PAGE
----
Muscles of the forearm
AssessmentsMuscles of the forearm
A patient comes to the emergency department with a fracture at the mid-shaft of their humerus after falling off of their mountain bike. Physical examination is consistent with a radial nerve injury due to the fracture. What action would most likely be weak in this patient?
Content Reviewers:Viviana Popa, MD, Scott Caterine, BSc (Hons.), MSc, MB, BCh, BAO (Hons.)
Contributors:Ursula Florjanczyk, MScBMC, Elizabeth Nixon-Shapiro, MSMI, CMI, Evan Debevec-McKenney, Jerry Ferro, Evode Iradufasha, MD
Anatomically speaking, the forearm is the part of the upper limb between the elbow and the wrist joints.
It contains two bones: the ulna and the radius, which provide support to local muscles supplied by an intricate network of nerves and vessels.
On the anterior part of the elbow, there’s a triangular fat-filled pit, called the cubital fossa, which is where the majority of important nerves and vessels to the forearm and hand can be found.
Okay, before we start, it is important to know that, even though some of the muscles of the forearm attach proximally to the humerus, they still belong to the forearm.
The forearm is divided into two compartments, which are separated by the radius and ulna and the interosseous membrane running between them.
We have the anterior compartment, which contains flexors and pronators.
Next, is the posterior compartment, housing the extensors and supinators of the forearm.
Generally, muscles in the same compartment are innervated by the same nerve.
So, the muscles of the anterior compartment are generally innervated by the median nerve, with a few muscles being innervated by the ulnar nerve.
Muscles of the posterior compartment, on the other hand, are innervated by the radial nerve.
Now, the muscles of the anterior compartment are divided into three groups, or layers: superficial, intermediate, and deep.
In the superficial layer there are four muscles which all arise from a common tendon attached to the medial epicondyle of the humerus, so this attachment site is called the common flexor origin.
Muscles attaching to the common flexor origin are the flexor carpi ulnaris, the palmaris longus, the flexor carpi radialis, and the pronator teres muscles.
Now, let's look at these muscles one by one.
On the most medial side lies the flexor carpi ulnaris.
This muscle has two heads: the humeral head that proximally attaches to the medial epicondyle of the humerus and the ulnar head proximally attaching to the olecranon and the posterior border of the ulna.
As these two move distally to the wrist, they fuse into one tendon that crosses the wrist to distally attach to three bones: the pisiform, the hook of hamate, and 5th metacarpal bone.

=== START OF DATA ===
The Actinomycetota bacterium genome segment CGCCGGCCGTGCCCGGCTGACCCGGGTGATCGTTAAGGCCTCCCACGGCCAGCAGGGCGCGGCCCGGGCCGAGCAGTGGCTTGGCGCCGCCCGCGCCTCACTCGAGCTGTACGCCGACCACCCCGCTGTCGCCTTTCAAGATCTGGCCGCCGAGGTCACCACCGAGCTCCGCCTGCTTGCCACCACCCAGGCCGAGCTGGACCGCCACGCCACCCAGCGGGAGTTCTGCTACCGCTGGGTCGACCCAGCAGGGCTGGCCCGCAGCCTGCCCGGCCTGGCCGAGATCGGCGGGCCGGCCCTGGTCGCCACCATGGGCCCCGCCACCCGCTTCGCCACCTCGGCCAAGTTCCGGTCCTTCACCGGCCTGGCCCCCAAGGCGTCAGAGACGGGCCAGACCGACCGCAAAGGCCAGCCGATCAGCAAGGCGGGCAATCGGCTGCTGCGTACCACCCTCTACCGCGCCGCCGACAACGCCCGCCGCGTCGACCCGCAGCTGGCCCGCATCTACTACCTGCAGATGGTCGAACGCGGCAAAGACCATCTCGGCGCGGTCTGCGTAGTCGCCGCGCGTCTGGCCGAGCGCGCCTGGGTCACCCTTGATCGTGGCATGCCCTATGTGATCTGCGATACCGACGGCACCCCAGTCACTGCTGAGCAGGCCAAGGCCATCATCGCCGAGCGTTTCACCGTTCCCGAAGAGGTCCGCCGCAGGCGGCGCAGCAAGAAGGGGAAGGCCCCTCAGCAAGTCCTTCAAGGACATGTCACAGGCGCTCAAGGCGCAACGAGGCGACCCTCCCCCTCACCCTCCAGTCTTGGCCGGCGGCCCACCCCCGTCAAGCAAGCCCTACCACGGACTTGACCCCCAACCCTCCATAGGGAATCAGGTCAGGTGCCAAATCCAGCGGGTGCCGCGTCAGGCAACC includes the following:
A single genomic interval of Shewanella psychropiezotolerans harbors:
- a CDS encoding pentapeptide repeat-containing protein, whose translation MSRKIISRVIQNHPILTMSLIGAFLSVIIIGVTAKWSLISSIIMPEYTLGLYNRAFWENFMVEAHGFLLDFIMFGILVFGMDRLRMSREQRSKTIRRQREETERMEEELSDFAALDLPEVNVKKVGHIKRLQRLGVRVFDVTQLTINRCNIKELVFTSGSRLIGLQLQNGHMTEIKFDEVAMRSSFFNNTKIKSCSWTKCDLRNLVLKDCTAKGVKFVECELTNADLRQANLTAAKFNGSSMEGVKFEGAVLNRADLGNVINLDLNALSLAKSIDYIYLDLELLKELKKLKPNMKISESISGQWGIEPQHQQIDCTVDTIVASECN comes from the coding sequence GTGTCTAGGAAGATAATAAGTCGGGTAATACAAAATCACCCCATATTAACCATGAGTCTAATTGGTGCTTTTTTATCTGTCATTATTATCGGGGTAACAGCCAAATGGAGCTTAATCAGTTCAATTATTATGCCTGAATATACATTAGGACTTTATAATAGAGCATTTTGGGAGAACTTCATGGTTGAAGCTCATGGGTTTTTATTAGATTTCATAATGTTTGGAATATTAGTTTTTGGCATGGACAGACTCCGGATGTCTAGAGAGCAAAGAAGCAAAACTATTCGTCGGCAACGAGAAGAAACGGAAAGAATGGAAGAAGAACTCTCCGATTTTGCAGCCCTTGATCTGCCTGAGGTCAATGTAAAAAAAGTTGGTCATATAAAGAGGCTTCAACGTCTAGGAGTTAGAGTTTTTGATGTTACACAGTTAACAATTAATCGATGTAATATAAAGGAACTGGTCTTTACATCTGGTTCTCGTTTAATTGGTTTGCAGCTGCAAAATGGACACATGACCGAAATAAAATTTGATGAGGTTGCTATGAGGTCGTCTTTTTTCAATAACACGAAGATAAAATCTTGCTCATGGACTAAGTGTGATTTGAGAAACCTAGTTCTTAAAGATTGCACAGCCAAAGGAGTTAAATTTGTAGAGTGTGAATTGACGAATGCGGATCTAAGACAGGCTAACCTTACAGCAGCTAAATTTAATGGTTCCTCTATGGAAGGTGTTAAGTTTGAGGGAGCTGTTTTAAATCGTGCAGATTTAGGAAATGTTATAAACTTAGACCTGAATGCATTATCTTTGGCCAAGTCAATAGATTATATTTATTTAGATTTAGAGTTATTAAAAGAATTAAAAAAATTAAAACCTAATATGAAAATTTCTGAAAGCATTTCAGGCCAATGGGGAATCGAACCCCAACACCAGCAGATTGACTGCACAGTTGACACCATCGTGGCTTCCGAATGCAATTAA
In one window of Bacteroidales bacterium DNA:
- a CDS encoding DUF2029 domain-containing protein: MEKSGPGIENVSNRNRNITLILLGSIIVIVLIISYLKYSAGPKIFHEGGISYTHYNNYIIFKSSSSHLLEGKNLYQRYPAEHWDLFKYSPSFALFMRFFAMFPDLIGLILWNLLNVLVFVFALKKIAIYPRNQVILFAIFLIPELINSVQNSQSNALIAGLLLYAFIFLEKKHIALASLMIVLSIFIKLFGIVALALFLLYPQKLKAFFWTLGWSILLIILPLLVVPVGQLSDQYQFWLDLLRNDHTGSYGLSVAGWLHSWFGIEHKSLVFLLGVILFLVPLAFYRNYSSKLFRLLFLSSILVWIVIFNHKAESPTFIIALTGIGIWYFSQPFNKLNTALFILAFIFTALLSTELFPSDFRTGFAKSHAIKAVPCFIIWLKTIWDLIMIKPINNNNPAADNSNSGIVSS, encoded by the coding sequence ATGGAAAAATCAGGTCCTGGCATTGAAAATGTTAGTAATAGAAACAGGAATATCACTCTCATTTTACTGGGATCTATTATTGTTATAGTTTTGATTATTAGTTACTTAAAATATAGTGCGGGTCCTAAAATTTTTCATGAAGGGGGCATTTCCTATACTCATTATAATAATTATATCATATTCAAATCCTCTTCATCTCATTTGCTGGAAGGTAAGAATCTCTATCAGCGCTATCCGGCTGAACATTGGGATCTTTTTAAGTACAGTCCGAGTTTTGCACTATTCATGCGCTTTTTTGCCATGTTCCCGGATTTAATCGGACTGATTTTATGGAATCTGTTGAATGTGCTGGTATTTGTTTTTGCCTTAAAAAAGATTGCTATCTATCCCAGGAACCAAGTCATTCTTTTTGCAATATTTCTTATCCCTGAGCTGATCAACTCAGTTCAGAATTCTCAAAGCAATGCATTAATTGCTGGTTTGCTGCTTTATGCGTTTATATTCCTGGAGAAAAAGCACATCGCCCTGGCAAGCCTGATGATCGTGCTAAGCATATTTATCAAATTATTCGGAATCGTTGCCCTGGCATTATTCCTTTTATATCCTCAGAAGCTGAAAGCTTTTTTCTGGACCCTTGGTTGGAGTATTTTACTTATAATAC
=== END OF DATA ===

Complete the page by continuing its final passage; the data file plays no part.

Although muscles of the superficial layer are primarily innervated by the median nerve, the flexor carpi ulnaris muscle is an exception because it is fully innervated by the ulnar nerve.
This muscle mainly flexes and adducts the hand at the wrist joint.
Lateral to the flexor carpi ulnaris, there’s the palmaris longus muscle.
This muscle proximally attaches to the medial epicondyle of the humerus, and extends distally to form a tendon that attaches to the distal half of the flexor retinaculum and the apex of the palmar aponeurosis.
The palmaris longus muscle is innervated by the median nerve.
When it contracts, it flexes the hand at the wrist.
A fun fact about the palmaris longus: it is absent in about 14% of people!
But luckily, its absence doesn’t come with any functional deficits.
Lateral to the palmaris longus, there’s the flexor carpi radialis muscle, which also proximally attaches to the medial epicondyle of the humerus.
It extends distally and laterally to the middle of the forearm, forming a tendon that attaches at the base of the second metacarpal bone.
The flexor carpi radialis is innervated by the median nerve.
When it contracts, it flexes and abducts the hand at the wrist joint.
Finally, there’s the pronator teres, which is the most lateral muscle of the superficial muscles in the anterior compartment.
It also has a humeral and an ulnar head.
Proximally, the humeral head attaches to the medial humeral epicondyle, while the ulnar head attaches to the coronoid process of the ulna.
As the muscle extends distally, its two heads fuse into one tendon that attaches to the midshaft of the radius on its lateral aspect.
The pronator teres is innervated by the median nerve, and its contraction pronates and flexes the forearm at the elbow.
OK, what if we take a one-minute pause to flex your wrists.
At the same time, try to remember the muscles that attach to the common flexor origin as well as their distal attachments?
Now, let’s have a look at the intermediate layer of the anterior compartment of the forearm.